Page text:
The email I received from my literary agent yesterday (writes Dr. Liz) sparked mixed emotions. Over the weekend he’d be reading the proposal for my next (15th) nonfiction book, he said, and would send me his comments next week.
Going the traditional publishing route—meaning “gatekeepers”—might seem strange in this age of ebook millionaires (who are rarer than you think) and others who self-publish (the vast majority of whom attract a few dozen readers at best). But this book of mine was far too important to pick myself in terms of self-publishing. I don’t see my agent’s wisdom and guidance—even his potential rejection—as tyranny. I see it as a filter to excellence.
“Picking yourself” and the “tyranny of gatekeeping” were themes running through an oft-cited and shared blog post written by Seth Godin in early 2011; its meaning has always seemed ambiguous to me.
With ambiguity often comes misunderstanding. This definitely seems to be the case when you relate “picking yourself” to thought leadership.
Picking Thought Leaders: Bad!
Joel Kurtzman was the original “gatekeeper” who picked the academics and big organizational thinkers whom he collectively named “thought leaders” in the late 1990s. Since then the rise of self-appointed thought leaders has become like a stampede of wild horses–and just as damaging. We’re close to the point where hearing the term results in more snorts of derision than admiration. You have a new thought? Then you must be a thought leader! You’re banging out content left, right, and center? Thought leadership status is yours to be claimed.
This form of picking yourself is the antithesis of thought leadership.
But there’s another way to look at this.
Picking Thought Leaders: Good!
When I spoke with executives of the UK’s Egremont Group for our How Thought Leadership Works audio series, what was refreshing was their humility—and desire to be of service. They had become interested in the world of 2020 and the changes that might present their target audience—human resources professionals—with major headaches if they didn’t anticipate and get ready for those seismic shifts in the world of work.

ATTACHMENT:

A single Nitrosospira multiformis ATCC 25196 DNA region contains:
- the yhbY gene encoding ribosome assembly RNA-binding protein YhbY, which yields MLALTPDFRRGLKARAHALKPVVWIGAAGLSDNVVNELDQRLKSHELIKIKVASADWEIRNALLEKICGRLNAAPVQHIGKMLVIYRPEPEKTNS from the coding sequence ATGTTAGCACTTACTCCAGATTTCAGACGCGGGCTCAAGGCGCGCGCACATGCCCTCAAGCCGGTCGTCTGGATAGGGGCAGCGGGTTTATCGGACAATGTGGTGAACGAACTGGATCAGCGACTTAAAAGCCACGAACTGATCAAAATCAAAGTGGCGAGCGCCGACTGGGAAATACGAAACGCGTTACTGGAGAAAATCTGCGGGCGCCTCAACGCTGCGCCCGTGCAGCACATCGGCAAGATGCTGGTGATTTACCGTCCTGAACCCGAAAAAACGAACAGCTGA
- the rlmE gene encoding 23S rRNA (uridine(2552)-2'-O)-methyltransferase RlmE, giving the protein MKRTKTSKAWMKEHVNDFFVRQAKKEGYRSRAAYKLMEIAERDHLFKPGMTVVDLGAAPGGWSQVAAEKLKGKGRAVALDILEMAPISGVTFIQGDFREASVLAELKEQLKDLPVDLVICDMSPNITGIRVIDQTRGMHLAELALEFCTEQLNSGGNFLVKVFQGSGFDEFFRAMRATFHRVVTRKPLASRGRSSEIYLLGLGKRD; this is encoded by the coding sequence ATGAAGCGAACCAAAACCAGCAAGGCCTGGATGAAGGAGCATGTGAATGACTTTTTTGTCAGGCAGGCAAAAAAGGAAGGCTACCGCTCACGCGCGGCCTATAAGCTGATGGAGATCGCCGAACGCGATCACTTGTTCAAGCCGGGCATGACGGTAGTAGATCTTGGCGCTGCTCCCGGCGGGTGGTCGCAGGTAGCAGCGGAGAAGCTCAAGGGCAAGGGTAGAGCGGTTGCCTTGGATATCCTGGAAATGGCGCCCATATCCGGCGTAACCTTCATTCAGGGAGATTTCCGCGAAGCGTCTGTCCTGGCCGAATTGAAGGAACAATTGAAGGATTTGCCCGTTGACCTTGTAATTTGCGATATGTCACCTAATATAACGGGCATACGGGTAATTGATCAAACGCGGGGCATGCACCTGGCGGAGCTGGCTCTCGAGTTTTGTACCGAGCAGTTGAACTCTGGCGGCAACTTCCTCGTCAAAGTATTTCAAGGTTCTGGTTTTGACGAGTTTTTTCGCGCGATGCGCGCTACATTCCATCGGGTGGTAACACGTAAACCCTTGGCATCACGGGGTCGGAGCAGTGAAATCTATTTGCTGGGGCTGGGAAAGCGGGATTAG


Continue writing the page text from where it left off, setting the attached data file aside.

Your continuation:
After conducting online research to discover what was already being said on the topic of “head office of the future,” Egremont found that while there was some information out there already, no one appeared to have joined the dots. There was no coherent model of what HR needed to think about today in order to prepare themselves for the head office of the future. Egremont rose to that challenge.
You can find out more about this case study in our audio series. Suffice it to say that Egremont road-tested their hypothesis with several progressive clients to check that what they were doing was of value to them. They then partnered with the UK’s leading HR publication to distribute a survey and publish the results. At no point did Egremont claim thought leadership—but they did pick themselves in the sense of actually doing something, not just creating content.
The result was that they in turn were picked by clients and prospects who recognized Egremont’s credible, tangible contribution to an issue of mutual interest and importance—organization design.
Better Thought Leadership
As Godin writes at the close of the aforementioned blog post: “No one is going to pick you. Pick yourself.”
But if you truly believe “no one is going to pick you,” then in the ego-driven sense:
You’re saying the wrong thing…
Probably to the wrong audience…
Which isn’t changing anything…
Least of all how people think…
So what you are doing isn’t making a difference in people’s lives.
How does that make you a thought leader?
On the other hand, by picking yourself and taking action on something about which you are passionate:
You’re engaging with an issue no one else has taken on…
Checking its veracity with the right audience…
Making small but powerful incremental changes…
That influence how you and others think about this issue…
Which has the potential to make a difference in people’s lives.
And in that sense, you are truly Leading Thought.
What do you think?
Are you looking for practical insights from real life examples of thought leadership that works? Then click here for our in-depth, eight-part audio series featuring five global case studies so you know what to do and what not to do on your path to becoming a recognized thought leader in your own right.